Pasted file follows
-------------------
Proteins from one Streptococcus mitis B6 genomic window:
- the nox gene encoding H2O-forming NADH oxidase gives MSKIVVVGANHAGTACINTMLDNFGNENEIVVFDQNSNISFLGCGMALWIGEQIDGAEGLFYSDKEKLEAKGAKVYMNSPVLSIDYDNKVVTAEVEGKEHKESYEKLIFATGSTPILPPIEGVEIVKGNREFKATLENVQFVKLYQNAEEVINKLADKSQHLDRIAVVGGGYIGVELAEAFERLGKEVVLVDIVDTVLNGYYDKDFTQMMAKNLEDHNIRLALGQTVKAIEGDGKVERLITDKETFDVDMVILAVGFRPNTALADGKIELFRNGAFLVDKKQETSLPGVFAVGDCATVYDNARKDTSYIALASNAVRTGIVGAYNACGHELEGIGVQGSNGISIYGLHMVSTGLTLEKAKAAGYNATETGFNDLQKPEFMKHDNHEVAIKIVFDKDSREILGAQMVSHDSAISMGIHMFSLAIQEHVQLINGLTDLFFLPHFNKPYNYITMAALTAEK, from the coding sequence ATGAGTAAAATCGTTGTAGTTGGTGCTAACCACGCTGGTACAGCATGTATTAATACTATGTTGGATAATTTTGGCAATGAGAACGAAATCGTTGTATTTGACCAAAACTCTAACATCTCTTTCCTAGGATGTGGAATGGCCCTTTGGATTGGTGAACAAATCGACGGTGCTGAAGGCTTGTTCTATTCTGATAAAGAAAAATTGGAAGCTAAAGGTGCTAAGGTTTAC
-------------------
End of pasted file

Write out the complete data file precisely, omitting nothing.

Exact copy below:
Proteins from one Streptococcus mitis B6 genomic window:
- the nox gene encoding H2O-forming NADH oxidase gives MSKIVVVGANHAGTACINTMLDNFGNENEIVVFDQNSNISFLGCGMALWIGEQIDGAEGLFYSDKEKLEAKGAKVYMNSPVLSIDYDNKVVTAEVEGKEHKESYEKLIFATGSTPILPPIEGVEIVKGNREFKATLENVQFVKLYQNAEEVINKLADKSQHLDRIAVVGGGYIGVELAEAFERLGKEVVLVDIVDTVLNGYYDKDFTQMMAKNLEDHNIRLALGQTVKAIEGDGKVERLITDKETFDVDMVILAVGFRPNTALADGKIELFRNGAFLVDKKQETSLPGVFAVGDCATVYDNARKDTSYIALASNAVRTGIVGAYNACGHELEGIGVQGSNGISIYGLHMVSTGLTLEKAKAAGYNATETGFNDLQKPEFMKHDNHEVAIKIVFDKDSREILGAQMVSHDSAISMGIHMFSLAIQEHVQLINGLTDLFFLPHFNKPYNYITMAALTAEK, from the coding sequence ATGAGTAAAATCGTTGTAGTTGGTGCTAACCACGCTGGTACAGCATGTATTAATACTATGTTGGATAATTTTGGCAATGAGAACGAAATCGTTGTATTTGACCAAAACTCTAACATCTCTTTCCTAGGATGTGGAATGGCCCTTTGGATTGGTGAACAAATCGACGGTGCTGAAGGCTTGTTCTATTCTGATAAAGAAAAATTGGAAGCTAAAGGTGCTAAGGTTTAC